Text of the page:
A report on inequality in government transfers to local authorities reveals that Israel continues to prioritize settlements in the occupied Palestinian territories over localities in Israel proper
Israel continues to prioritize settlements in the occupied Palestinian territories over localities in Israel proper. This fact, which does not augur well for peace, was revealed in Adva Center’s recently published periodic analysis of central government transfers to municipal budgets.
Non-Haredi settlements in the occupied territories are still to be found at the top on 3 measures. Compared to several other types of municipalities – the 15 most affluent Israeli localities, the largely Mizrahi “development towns,” the Arab localities within Israel, and Haredi settlements, the non-Haredi settlements continue to enjoy the largest per capita municipal expenditure, the largest per capita central government “designated” subsidy (mainly for education and social welfare services), and the largest per capita central government balance grant.
The Haredi settlements – Beitar Illit, Modiin Illit and Emanuel, are urban localities designed for low income families; they are located close to the Green Line border between Israel and the Palestinian territories and are generally considered to present no obstacle to any possible two-state solution to the Israeli-Palestinian conflict. The non-Haredi settlements, on the other hand, include, among others, the so called “ideological” settlements, many of them deep inside Palestinian territories and strongly opposed to the creation of a Palestinian state.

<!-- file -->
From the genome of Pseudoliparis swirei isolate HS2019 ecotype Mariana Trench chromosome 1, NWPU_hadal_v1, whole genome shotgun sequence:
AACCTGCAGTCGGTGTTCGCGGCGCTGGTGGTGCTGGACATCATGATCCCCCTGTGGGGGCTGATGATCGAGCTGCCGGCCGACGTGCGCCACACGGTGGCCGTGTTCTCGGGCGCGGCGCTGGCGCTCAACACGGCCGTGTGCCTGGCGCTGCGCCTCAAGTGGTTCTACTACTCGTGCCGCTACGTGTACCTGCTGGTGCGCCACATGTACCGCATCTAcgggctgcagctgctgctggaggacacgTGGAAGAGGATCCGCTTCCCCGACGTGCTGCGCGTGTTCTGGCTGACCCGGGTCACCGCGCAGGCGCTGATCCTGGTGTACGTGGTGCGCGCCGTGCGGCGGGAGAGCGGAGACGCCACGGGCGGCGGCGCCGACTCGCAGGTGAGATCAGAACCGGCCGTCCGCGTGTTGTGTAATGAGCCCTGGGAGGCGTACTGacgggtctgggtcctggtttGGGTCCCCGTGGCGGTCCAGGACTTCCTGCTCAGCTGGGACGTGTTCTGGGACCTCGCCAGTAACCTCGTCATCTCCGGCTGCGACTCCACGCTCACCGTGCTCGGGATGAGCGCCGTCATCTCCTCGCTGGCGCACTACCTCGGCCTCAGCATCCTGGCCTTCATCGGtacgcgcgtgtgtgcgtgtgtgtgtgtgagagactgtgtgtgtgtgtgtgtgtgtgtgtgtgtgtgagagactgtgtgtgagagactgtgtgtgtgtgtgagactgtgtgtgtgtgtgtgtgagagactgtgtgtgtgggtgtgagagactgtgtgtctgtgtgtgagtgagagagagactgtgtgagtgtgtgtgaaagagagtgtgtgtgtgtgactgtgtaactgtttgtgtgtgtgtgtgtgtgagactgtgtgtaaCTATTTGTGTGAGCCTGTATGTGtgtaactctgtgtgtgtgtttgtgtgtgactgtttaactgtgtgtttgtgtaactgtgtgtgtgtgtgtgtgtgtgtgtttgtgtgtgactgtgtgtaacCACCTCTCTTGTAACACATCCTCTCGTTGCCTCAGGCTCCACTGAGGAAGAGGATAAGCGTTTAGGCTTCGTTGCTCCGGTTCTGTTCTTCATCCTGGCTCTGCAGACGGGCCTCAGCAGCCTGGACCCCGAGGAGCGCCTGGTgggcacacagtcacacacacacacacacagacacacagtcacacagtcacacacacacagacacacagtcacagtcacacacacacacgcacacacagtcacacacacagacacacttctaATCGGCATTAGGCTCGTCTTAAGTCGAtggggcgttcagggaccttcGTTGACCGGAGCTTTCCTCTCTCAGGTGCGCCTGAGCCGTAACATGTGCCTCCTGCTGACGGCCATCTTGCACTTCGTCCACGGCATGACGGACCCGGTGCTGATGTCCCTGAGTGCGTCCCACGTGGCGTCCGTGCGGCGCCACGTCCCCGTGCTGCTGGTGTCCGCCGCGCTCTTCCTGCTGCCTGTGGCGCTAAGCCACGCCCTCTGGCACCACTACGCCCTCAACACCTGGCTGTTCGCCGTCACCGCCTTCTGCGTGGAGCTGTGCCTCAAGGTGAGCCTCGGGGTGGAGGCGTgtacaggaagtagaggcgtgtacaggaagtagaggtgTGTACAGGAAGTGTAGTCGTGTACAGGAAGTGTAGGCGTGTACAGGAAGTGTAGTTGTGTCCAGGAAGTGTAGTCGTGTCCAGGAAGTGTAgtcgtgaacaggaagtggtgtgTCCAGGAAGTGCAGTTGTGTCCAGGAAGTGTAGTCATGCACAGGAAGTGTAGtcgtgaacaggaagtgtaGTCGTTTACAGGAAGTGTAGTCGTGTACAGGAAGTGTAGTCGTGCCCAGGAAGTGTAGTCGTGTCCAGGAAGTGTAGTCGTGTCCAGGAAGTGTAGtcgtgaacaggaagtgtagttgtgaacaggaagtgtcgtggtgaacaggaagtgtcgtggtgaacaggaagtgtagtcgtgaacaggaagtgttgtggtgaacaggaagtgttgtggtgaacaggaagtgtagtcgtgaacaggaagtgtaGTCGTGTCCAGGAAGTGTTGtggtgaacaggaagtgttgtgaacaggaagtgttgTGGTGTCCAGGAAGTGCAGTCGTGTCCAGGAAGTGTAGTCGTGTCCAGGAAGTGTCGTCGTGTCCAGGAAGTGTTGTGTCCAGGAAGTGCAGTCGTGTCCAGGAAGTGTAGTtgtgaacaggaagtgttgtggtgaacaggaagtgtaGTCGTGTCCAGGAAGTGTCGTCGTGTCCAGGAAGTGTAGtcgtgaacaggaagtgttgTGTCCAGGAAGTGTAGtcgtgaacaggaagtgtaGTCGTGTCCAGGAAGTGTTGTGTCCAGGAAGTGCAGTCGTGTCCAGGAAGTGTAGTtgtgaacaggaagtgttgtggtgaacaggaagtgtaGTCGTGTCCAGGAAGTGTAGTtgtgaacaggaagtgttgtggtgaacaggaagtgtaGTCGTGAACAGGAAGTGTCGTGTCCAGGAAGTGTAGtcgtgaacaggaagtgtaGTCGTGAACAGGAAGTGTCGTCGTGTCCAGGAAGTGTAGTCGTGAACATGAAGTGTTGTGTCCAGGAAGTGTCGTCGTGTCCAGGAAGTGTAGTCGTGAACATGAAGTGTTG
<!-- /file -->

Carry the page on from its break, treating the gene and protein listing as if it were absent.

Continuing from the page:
The development towns, located mostly in outlying areas of the country, represent Israel’s largest pre-1967 government development project, designed for the largely Mizrahi 1950s and 1960s immigration. They were at the forefront of Israel’s rapid industrialization, but their low-tech industries were soon overtaken by the post-1967 hi-tech defense industries, located in the geographical center of the country. Their peripheriality has been accentuated by the preferential status given to the Jewish settlements in the Palestinian territories.
The development towns are losing out in the field of political representation, too: representation of the settlements in the Knesset has increased from one legislator who resided in a settlement in the 9th Knesset (1977-1981) to 12 such legislators in the 19th Knesset (2013-2015); representation of the developments towns, which was 12 legislators in the 13th and 14th Knesset, declined to only 4 in the 19th Knesset.
The good news contained in the new Adva Center report is that Arab localities within Israel, which were for years systematically under-financed by Israel’s central government, are now approaching parity with the national average.
This publication was produced with the financial support of the European Union.
Its contents are the sole responsibility of the Adva Center and do not necessarily reflect the views of the European Union.